Mary is like a basketball player who never misses a shot – not because she has magic powers or isn’t really human, but because she is just that good. Surely most of Mary’s life is spent around her family and taking care of her household’s chores. She is a wife, a mother, and a cousin etc... She cooks, mixes flour, mkde trips to the well and to village vendors. She washes dishes and clothes. She waters the garden and sweeps the floors. She helps her son to do homework’s and teaches him to pray . . . She’s never lost her temper or misjudged others. She regularly goes to the synagogue and the temple. The Gospel describes her as a handmaid of the Lord. Her soul anchors in God. Her daily song is the Manificat. Her soul proclaims the greatness of the Lord; and her spirit rejoices in God her Savior! She says yes to God. She brings joy to her cousin Elizabeth and the little baby John; she seeks helps for the newly married couple at Cana. Jesus acknowledges that she is better praised and blessed because she is doing the will of the heavenly Father; she faithfully walks with Jesus to the foot of the cross.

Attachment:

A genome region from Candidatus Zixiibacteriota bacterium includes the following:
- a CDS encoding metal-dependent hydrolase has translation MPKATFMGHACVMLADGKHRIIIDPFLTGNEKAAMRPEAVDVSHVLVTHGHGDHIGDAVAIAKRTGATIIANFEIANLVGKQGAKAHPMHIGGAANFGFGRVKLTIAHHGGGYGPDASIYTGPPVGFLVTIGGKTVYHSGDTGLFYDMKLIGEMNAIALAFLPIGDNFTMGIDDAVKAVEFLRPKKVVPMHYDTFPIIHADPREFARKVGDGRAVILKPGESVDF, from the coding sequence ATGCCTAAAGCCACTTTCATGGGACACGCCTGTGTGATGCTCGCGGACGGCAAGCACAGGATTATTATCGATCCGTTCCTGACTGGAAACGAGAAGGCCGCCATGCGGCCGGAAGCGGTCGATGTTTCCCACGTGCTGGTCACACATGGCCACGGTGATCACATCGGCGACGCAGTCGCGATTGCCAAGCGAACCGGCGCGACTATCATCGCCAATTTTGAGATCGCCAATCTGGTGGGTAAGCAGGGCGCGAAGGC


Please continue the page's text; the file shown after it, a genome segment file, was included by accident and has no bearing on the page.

As we reflect on this joyful feast, we realize that Mary is inviting us to walk and sing along with her the Manificat in the world. We too are invited to proclaim in joy and in humility, in services and in love, in compassion and justice of God. Like Mary, in saying “yes” to God through services for the Kingdom, we too will one day share in her destiny. She is the beautiful Queen of Heaven standing next to the throne of God. The question for us is not whether we will go to heaven or not, but where will we be in heaven? And how beautiful will we be? Going to heaven is like going to a concert or to a football game. You might afford to obtain a front seat ticket or just a back seat ticket far away from the stage. Our investments in the kingdom now will afford us a seat in the front row or a seat far in the back of the theater or the staditum. All the contributions to the Kingdom and the good deeds we are doing on earth for others in God’s name, and all the virtues we are practicing in life for the love of God, will reflect the beauty of our own resurrected bodies when Jesus raises us up from the dead. The more investments in the Kingdom of God we make now the better it will be for us in the life to come.